Plenty of foods are processed before consumption—they can be frozen, roasted, spiced, and more. So, what exactly does “ultra-processed food” mean?
“Ultra-processed foods (UPFs) can be loaded with ingredients, many of which are sugar, salt, fat, and other substances derived or extracted from real food (think ‘made in the lab’) and/or additives such as artificial colors, flavors, and preservatives,” Shapiro explains.
Vinjamoori adds that ultra-processed foods lack the essential nutrients we need to maintain optimal health (i.e., protein, fiber, etc.). This is why consuming more UPFs than whole or minimally processed foods can pose an overall health risk.
“Ultra-processed foods are also nutrient-poor, meaning they lack essential vitamins, minerals, and other beneficial compounds, and consistently consuming these foods can lead to nutritional deficiencies and inflammation, which can shorten one’s life span and lead to obesity and a variety of diseases,” Vinjamoori states.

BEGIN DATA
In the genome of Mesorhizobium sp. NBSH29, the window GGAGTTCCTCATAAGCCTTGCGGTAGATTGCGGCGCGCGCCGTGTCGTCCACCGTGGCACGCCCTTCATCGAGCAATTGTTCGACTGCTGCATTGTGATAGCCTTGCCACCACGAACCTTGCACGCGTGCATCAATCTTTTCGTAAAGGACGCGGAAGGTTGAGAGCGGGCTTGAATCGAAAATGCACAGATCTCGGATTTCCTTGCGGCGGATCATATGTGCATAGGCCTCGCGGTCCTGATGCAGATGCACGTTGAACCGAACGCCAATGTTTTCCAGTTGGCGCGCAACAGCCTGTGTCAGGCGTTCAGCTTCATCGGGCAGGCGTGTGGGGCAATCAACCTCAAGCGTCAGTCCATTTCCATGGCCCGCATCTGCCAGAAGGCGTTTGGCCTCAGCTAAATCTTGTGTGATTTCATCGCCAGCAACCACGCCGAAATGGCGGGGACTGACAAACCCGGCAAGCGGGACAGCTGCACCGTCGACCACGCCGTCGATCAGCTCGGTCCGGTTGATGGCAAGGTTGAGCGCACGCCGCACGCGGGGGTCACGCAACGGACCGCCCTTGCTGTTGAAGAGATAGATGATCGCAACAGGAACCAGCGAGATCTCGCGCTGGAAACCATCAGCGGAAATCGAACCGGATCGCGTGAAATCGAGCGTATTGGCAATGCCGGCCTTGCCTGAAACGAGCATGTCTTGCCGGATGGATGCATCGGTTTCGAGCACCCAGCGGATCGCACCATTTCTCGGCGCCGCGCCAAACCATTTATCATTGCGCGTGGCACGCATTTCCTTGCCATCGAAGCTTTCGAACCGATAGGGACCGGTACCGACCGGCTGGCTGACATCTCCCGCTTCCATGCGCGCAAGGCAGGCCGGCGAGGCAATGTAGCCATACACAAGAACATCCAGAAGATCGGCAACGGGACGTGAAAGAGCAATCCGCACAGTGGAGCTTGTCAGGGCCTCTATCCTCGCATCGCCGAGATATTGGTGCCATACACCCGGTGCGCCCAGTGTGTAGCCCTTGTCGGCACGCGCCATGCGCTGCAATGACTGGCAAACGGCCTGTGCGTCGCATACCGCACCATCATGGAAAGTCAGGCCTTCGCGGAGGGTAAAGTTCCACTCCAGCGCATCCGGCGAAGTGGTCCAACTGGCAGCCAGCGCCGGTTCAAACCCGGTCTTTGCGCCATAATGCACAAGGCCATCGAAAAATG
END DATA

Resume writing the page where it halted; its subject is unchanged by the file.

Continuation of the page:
This level of processing is often used to boost sales of the product and preserve its shelf life, as well as bring down the cost of production. According to the BMJ analysis, addiction to these foods has become just as prevalent as addiction to other legal substances like alcohol and tobacco.
“A recent analysis of two systematic reviews including 281 studies from 36 different countries found the overall pooled prevalence of food addiction using [the Yale Food Addiction Scale] was 14% in adults and 12% in children,” the authors state. This prevalence is quite similar to the levels of addiction seen for other legal substances in adults (noting 14% for alcohol and 18% for tobacco), but the level of implied addiction in children is unprecedented, they say.
In the full analysis, the authors dive deep into the health and longevity implications of this addiction, including higher rates of chronic diseases, mental health and cognition concerns, and worse treatment outcomes.